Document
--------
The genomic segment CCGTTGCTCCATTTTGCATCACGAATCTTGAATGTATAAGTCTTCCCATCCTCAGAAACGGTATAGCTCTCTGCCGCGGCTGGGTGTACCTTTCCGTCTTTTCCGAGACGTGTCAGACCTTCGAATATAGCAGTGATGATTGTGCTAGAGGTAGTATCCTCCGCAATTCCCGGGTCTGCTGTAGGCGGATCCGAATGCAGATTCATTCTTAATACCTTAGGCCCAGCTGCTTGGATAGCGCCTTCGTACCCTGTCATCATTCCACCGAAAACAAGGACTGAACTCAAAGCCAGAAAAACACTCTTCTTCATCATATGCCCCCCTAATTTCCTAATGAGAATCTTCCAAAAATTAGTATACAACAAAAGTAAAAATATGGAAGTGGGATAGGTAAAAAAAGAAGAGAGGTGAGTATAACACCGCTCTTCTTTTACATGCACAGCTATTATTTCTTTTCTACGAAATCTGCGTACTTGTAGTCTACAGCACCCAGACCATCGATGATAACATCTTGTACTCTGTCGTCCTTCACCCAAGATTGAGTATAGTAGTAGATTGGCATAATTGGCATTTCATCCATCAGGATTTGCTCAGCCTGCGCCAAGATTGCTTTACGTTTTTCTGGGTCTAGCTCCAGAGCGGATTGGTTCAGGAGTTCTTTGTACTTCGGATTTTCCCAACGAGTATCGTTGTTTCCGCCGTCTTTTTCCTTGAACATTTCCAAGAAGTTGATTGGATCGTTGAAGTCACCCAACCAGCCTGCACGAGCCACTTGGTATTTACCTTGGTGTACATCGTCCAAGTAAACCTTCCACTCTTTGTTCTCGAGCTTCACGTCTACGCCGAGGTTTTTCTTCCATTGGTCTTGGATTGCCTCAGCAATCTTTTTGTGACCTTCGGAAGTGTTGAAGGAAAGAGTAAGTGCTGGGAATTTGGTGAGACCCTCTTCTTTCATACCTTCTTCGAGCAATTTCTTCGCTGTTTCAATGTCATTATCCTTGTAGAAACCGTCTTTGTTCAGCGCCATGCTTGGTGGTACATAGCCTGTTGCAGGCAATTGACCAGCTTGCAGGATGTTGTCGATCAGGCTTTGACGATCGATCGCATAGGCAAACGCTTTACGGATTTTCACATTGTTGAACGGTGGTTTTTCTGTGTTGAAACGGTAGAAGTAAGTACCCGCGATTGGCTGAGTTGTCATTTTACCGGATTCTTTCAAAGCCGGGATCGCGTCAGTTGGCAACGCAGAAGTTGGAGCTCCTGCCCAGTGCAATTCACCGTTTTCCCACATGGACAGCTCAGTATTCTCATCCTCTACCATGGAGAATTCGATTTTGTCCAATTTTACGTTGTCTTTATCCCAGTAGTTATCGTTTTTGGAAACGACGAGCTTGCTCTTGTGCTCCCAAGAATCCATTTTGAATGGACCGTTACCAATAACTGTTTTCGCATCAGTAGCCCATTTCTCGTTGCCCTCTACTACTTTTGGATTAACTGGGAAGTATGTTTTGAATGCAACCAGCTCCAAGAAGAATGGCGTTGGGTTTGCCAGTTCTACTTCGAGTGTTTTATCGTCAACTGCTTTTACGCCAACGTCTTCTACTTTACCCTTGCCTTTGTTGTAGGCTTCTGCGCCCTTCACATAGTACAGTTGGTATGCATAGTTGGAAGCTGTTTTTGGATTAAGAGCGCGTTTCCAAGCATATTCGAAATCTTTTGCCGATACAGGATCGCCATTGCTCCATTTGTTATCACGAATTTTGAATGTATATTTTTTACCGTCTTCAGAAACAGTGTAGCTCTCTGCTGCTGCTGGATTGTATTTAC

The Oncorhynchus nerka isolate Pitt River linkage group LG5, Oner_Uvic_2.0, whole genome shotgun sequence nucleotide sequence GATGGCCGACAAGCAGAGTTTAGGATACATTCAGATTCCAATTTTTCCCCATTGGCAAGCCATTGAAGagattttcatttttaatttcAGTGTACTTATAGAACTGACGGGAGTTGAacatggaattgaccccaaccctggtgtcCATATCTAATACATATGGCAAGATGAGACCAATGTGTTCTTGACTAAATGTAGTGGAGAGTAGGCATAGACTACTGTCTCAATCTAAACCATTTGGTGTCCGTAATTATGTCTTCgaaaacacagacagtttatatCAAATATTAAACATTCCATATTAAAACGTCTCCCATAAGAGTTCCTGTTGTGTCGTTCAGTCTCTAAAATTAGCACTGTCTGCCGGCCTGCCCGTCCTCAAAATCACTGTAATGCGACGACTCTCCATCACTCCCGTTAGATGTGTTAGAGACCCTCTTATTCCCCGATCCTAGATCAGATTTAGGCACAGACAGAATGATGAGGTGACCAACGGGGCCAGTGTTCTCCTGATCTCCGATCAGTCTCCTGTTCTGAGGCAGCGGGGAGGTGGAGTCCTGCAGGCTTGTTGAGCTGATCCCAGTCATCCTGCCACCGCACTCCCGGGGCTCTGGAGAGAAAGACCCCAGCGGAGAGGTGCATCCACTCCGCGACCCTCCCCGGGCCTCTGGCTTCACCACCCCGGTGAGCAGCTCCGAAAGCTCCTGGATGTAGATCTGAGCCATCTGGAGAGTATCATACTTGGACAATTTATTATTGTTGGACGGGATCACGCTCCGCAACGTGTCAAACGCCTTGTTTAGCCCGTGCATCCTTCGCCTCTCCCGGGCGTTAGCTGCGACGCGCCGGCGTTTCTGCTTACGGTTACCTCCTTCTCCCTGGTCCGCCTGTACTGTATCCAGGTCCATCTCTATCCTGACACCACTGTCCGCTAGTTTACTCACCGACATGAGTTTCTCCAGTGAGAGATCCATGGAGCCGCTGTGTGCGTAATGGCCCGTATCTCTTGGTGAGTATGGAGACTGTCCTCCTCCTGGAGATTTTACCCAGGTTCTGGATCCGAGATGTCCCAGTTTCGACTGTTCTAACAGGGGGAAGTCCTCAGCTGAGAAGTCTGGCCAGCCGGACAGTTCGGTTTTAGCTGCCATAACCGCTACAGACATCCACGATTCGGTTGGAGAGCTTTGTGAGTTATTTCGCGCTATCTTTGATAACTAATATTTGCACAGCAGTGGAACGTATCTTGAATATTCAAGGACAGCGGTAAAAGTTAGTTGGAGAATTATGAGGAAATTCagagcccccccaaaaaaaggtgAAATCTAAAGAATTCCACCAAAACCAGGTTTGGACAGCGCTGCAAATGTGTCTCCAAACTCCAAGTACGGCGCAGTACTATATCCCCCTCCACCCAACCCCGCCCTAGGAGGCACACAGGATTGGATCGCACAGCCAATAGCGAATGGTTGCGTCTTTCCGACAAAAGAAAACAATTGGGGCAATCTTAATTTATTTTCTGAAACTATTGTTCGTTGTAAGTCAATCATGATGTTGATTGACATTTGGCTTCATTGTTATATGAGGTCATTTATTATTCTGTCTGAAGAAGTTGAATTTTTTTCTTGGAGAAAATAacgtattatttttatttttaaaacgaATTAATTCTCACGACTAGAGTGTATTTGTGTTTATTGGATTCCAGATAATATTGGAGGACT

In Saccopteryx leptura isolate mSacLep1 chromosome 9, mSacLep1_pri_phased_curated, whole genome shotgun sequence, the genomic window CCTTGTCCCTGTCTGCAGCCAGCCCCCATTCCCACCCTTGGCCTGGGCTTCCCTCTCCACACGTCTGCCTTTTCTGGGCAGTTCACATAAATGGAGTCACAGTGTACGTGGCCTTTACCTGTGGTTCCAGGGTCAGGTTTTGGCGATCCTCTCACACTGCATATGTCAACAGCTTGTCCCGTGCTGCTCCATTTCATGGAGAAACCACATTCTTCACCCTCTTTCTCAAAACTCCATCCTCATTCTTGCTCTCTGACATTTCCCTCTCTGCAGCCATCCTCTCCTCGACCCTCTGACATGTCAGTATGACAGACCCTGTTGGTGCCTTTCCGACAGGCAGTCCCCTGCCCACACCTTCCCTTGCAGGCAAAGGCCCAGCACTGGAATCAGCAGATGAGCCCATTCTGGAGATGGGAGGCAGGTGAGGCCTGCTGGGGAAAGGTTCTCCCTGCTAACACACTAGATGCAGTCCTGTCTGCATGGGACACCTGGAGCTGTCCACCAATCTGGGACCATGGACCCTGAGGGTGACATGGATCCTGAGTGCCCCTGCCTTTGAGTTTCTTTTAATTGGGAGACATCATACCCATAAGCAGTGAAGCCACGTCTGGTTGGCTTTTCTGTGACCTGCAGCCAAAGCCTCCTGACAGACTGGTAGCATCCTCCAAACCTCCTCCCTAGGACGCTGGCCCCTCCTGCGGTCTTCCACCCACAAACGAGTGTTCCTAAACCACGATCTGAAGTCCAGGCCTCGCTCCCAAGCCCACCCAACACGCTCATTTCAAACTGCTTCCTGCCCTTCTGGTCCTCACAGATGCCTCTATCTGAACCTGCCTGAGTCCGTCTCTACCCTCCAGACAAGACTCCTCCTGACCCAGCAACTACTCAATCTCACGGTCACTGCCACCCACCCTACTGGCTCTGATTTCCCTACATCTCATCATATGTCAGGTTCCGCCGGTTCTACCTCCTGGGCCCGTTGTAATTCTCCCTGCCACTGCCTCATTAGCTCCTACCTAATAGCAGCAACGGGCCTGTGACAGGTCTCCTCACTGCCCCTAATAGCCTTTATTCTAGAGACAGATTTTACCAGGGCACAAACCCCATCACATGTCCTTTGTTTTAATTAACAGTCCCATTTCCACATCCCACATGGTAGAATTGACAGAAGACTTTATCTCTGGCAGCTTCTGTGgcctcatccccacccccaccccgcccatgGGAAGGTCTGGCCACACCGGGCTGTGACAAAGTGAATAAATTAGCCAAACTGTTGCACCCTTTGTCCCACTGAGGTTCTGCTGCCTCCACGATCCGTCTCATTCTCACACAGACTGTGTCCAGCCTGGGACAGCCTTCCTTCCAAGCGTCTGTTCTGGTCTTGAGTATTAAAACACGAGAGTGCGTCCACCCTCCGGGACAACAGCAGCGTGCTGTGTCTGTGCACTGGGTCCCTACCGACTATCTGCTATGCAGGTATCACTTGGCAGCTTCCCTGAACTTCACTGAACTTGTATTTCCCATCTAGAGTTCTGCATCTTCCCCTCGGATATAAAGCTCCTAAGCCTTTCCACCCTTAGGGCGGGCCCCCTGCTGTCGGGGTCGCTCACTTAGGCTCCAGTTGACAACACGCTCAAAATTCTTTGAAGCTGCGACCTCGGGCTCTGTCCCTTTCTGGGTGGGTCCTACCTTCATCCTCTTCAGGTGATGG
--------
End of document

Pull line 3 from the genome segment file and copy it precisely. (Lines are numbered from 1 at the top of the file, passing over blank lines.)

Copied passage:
In Saccopteryx leptura isolate mSacLep1 chromosome 9, mSacLep1_pri_phased_curated, whole genome shotgun sequence, the genomic window CCTTGTCCCTGTCTGCAGCCAGCCCCCATTCCCACCCTTGGCCTGGGCTTCCCTCTCCACACGTCTGCCTTTTCTGGGCAGTTCACATAAATGGAGTCACAGTGTACGTGGCCTTTACCTGTGGTTCCAGGGTCAGGTTTTGGCGATCCTCTCACACTGCATATGTCAACAGCTTGTCCCGTGCTGCTCCATTTCATGGAGAAACCACATTCTTCACCCTCTTTCTCAAAACTCCATCCTCATTCTTGCTCTCTGACATTTCCCTCTCTGCAGCCATCCTCTCCTCGACCCTCTGACATGTCAGTATGACAGACCCTGTTGGTGCCTTTCCGACAGGCAGTCCCCTGCCCACACCTTCCCTTGCAGGCAAAGGCCCAGCACTGGAATCAGCAGATGAGCCCATTCTGGAGATGGGAGGCAGGTGAGGCCTGCTGGGGAAAGGTTCTCCCTGCTAACACACTAGATGCAGTCCTGTCTGCATGGGACACCTGGAGCTGTCCACCAATCTGGGACCATGGACCCTGAGGGTGACATGGATCCTGAGTGCCCCTGCCTTTGAGTTTCTTTTAATTGGGAGACATCATACCCATAAGCAGTGAAGCCACGTCTGGTTGGCTTTTCTGTGACCTGCAGCCAAAGCCTCCTGACAGACTGGTAGCATCCTCCAAACCTCCTCCCTAGGACGCTGGCCCCTCCTGCGGTCTTCCACCCACAAACGAGTGTTCCTAAACCACGATCTGAAGTCCAGGCCTCGCTCCCAAGCCCACCCAACACGCTCATTTCAAACTGCTTCCTGCCCTTCTGGTCCTCACAGATGCCTCTATCTGAACCTGCCTGAGTCCGTCTCTACCCTCCAGACAAGACTCCTCCTGACCCAGCAACTACTCAATCTCACGGTCACTGCCACCCACCCTACTGGCTCTGATTTCCCTACATCTCATCATATGTCAGGTTCCGCCGGTTCTACCTCCTGGGCCCGTTGTAATTCTCCCTGCCACTGCCTCATTAGCTCCTACCTAATAGCAGCAACGGGCCTGTGACAGGTCTCCTCACTGCCCCTAATAGCCTTTATTCTAGAGACAGATTTTACCAGGGCACAAACCCCATCACATGTCCTTTGTTTTAATTAACAGTCCCATTTCCACATCCCACATGGTAGAATTGACAGAAGACTTTATCTCTGGCAGCTTCTGTGgcctcatccccacccccaccccgcccatgGGAAGGTCTGGCCACACCGGGCTGTGACAAAGTGAATAAATTAGCCAAACTGTTGCACCCTTTGTCCCACTGAGGTTCTGCTGCCTCCACGATCCGTCTCATTCTCACACAGACTGTGTCCAGCCTGGGACAGCCTTCCTTCCAAGCGTCTGTTCTGGTCTTGAGTATTAAAACACGAGAGTGCGTCCACCCTCCGGGACAACAGCAGCGTGCTGTGTCTGTGCACTGGGTCCCTACCGACTATCTGCTATGCAGGTATCACTTGGCAGCTTCCCTGAACTTCACTGAACTTGTATTTCCCATCTAGAGTTCTGCATCTTCCCCTCGGATATAAAGCTCCTAAGCCTTTCCACCCTTAGGGCGGGCCCCCTGCTGTCGGGGTCGCTCACTTAGGCTCCAGTTGACAACACGCTCAAAATTCTTTGAAGCTGCGACCTCGGGCTCTGTCCCTTTCTGGGTGGGTCCTACCTTCATCCTCTTCAGGTGATGG